In the Bible, God created the world in seven days. For science fiction and fantasy writers, this can take an entire lifetime. The most important thing to remember in these genres is that there are no such things as limits: Writers have complete control over the story they want to create. They can take readers to the vast lands of Middle Earth, or send them up into space to a galaxy far, far away. But as the writer, you are responsible for building the world your reader will reside in, and this can take a lot of time and energy, if not more than the actual story.
This past Friday, the Science Fiction Collective Mellon Group hosted, “History and the Fantastic: A talk by Tim Powers.” Anyone who was interested in writing in fantasy and science fiction got a crash course on how to make their world-building more potent. Powers discussed the relationship between history and fiction in his works and explored how and why real historical periods and characters are an important foundation for effective fantastic fiction.
Powers is a multiple award-winning author who has written such influential novels as, “The Anubis Gates,” “The Stress of Her Regard,” “Last Call” and “Declare,” receiving some of the highest awards in field. Powers is best known for his use of “secret histories” — revisionist interpretation of either fictional or real (known) history. He weaves supernatural and science fiction elements into the gaps of documented historical events featuring famous people.
On the second floor of the Humanities and Social Sciences Building, Powers stood in front of a group of no more than 30 individuals, which transpired as an intimate discussion among writers. “I had discovered that there are a lot of advantages to writing a book set in a historical period,” Powers started. Powers explained that historical resources are readily available to help writers fully immerse readers.
Powers explained why the method of using the “here and now” is a better setting than building a world from scratch. One of the advantages to writing fantasy is the ability to staple it onto reality. According to Powers, “The problem with writing fantasy is that if you give the reader a moment to reflect, the reader will remember that — ghosts, ancient gods, vampires is all this nonsense … I try to make the reader think it’s happening in the same world they live in.”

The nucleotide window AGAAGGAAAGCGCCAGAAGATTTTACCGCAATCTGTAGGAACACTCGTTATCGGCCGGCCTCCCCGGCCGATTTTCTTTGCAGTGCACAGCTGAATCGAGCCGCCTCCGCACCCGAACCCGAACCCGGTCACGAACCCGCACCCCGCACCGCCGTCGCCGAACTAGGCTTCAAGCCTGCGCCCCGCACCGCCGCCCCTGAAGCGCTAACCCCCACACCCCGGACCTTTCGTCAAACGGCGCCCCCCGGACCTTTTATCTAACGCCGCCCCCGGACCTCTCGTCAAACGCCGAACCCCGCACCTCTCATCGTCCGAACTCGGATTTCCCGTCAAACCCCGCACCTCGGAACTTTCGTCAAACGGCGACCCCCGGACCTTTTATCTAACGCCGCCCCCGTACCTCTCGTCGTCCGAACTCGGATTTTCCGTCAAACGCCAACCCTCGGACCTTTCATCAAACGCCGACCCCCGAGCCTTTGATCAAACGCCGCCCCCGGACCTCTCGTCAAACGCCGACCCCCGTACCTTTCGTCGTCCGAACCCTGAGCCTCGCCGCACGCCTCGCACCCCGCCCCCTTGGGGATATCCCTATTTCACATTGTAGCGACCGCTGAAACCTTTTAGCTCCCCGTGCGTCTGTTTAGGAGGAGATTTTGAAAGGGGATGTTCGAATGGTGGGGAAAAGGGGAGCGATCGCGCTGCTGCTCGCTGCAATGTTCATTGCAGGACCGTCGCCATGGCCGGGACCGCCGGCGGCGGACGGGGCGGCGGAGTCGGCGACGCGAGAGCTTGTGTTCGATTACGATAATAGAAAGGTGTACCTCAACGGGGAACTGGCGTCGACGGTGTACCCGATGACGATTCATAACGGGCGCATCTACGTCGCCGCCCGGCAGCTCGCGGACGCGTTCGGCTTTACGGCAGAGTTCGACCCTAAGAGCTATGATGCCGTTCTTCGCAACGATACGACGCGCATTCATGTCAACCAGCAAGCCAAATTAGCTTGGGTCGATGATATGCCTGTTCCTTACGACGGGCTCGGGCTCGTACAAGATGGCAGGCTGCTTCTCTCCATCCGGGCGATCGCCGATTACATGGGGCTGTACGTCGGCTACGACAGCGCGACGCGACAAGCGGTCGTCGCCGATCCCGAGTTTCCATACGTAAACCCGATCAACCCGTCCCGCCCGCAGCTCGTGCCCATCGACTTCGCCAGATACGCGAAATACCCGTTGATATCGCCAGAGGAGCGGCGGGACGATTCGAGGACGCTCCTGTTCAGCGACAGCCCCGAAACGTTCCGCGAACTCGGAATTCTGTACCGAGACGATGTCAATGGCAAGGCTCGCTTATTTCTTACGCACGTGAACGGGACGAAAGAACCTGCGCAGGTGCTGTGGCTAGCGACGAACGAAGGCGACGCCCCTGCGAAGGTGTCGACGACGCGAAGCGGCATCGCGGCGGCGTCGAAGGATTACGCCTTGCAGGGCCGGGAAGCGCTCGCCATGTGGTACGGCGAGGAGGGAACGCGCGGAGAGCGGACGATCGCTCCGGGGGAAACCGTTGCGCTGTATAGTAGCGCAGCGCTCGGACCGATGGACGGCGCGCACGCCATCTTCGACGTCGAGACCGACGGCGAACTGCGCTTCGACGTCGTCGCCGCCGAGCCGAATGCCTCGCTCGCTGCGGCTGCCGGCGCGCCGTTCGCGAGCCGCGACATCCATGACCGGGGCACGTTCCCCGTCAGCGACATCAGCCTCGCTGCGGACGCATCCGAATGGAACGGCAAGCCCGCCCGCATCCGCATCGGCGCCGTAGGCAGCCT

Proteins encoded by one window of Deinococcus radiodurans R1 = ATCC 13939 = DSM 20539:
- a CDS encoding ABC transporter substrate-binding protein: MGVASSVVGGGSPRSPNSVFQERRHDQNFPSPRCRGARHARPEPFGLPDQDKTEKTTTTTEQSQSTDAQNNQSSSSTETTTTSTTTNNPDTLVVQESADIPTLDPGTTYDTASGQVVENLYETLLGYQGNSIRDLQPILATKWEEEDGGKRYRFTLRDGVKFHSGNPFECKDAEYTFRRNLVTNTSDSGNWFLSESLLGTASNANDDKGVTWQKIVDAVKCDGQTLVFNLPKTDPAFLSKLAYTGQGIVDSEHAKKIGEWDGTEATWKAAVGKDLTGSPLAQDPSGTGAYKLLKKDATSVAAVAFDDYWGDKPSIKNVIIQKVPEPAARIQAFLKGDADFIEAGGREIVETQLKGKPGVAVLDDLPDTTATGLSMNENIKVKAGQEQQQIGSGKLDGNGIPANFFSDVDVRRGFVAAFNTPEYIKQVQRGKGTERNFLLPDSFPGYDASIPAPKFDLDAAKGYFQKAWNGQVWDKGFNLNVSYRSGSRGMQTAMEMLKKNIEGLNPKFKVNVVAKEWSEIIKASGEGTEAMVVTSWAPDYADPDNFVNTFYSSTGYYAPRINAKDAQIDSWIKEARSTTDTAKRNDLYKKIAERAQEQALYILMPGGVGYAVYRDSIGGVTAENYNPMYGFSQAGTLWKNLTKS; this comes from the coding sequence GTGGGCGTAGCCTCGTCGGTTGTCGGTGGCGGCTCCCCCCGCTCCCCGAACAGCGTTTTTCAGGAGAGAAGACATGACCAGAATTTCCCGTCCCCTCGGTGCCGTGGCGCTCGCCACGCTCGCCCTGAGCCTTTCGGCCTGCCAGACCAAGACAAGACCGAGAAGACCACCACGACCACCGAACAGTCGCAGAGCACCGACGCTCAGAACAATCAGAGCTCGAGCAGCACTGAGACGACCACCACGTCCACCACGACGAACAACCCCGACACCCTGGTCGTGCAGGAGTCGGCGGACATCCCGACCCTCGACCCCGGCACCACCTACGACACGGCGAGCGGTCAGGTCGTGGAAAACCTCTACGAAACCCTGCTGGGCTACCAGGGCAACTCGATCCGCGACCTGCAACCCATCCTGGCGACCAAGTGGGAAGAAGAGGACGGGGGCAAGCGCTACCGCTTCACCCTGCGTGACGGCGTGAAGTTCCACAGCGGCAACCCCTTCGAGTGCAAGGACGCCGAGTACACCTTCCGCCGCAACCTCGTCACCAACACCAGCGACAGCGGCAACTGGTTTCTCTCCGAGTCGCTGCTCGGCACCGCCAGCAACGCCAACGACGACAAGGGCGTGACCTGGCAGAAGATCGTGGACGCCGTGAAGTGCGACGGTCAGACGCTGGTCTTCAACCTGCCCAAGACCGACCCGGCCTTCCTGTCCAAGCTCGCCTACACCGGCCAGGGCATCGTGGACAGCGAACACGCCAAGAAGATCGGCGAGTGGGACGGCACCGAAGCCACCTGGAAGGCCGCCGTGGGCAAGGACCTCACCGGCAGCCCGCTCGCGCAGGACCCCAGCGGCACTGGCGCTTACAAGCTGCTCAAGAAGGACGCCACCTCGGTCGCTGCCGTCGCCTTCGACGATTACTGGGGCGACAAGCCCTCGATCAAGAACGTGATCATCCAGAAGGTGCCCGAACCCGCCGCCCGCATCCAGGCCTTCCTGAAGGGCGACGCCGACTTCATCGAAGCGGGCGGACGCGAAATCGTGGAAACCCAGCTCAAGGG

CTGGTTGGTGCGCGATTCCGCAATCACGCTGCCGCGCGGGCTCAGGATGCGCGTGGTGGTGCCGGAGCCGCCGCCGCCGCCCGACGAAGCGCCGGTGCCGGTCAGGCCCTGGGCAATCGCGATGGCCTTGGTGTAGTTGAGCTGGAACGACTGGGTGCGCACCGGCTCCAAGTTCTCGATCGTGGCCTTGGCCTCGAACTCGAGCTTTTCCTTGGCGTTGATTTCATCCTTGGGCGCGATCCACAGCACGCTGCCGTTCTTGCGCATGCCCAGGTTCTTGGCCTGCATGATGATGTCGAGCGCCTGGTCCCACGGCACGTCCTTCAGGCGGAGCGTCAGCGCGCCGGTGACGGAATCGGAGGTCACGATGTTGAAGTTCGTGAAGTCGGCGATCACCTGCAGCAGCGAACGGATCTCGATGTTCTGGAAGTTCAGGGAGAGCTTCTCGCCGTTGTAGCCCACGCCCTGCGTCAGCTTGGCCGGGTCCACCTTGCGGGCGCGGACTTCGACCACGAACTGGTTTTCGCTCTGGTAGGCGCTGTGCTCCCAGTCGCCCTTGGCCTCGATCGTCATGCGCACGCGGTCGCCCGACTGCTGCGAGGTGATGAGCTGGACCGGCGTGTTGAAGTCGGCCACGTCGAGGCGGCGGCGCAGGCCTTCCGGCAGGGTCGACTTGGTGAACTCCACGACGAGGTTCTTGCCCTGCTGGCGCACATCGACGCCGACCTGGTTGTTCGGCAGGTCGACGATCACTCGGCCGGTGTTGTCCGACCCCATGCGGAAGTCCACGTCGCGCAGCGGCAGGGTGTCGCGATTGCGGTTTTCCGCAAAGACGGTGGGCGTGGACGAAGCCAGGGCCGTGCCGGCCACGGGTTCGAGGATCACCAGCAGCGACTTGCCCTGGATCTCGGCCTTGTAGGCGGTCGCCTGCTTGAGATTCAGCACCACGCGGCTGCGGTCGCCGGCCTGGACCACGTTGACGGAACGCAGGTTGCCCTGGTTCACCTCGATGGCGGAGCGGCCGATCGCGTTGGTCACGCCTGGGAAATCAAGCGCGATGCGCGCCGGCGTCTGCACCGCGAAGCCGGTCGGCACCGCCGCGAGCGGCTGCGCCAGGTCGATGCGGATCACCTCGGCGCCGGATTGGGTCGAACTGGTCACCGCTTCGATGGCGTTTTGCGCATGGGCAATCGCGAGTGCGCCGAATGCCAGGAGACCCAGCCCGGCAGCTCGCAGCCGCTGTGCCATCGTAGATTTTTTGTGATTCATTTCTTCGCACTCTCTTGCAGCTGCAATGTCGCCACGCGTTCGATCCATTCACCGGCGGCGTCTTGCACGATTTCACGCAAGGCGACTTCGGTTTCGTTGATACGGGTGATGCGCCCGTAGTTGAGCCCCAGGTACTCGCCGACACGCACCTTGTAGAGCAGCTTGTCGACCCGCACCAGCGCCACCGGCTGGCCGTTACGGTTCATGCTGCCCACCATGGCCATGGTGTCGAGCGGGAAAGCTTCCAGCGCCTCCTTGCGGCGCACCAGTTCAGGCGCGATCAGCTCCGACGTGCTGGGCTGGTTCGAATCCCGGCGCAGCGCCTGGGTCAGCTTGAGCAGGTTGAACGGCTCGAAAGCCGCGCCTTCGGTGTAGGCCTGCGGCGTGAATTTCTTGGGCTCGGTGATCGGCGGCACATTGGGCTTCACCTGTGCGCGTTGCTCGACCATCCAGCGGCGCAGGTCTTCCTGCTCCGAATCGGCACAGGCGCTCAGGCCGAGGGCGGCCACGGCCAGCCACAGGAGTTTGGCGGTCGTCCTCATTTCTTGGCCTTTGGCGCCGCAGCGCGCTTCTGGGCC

He went on to discuss his method of operation when writing one of his novels. “What I am looking for usually is an interesting, colorful situation, but also, I’m looking for historical characters whose actions are irrational and counterproductive,” Powers explained, “and in what supernatural context would this not be irrational behavior.”
The conversation took a comedic turn as Powers explained how he began to wear his “paranoid goggles” sarcastically as he begged the question: “What were they really up to?” Powers talked about meshing timelines with natural disasters, political movements and even assassinations, filling in the blanks with his own events. “It begins to fit together really smoothly and if it’s very late at night, I’ll find something that confirms it,” Powers joked. He continued to joke about the NSA being aware of his “research” and how indiscreet he had been with his emails.
The conversation continued on its comedic roll, as Powers talked about how the supernatural can still affect even the most logical nonbeliever. “Even the most rational, sensible, adult readers have a capacity to be pulled in by supernatural events of a story because we’re wired that way.” He described that if anyone heard a knock on their door at three in the morning and a dragging on the floor, there would be a thought something supernatural was going on in the back of a person’s mind. “You only have to give them a little bit of a nudge,” he said.
Powers then opened the floor to questions for those sitting in the audience. At this point Powers took the time to explain that it is easier to tell a person’s story if their lives are not completely chronicled — but if every second of that person’s life is written, then it becomes difficult to fill in your own blanks.
Powers compared his work to doing “brilliant card tricks in a perfectly dark room” and in this case that rang true. When talking about “secret histories” and alternate universes, Powers explained that it’s all about the interpretation. Doing the research inevitably told the story, and the fact that it was real instead of being completely made-up is what made it so effective.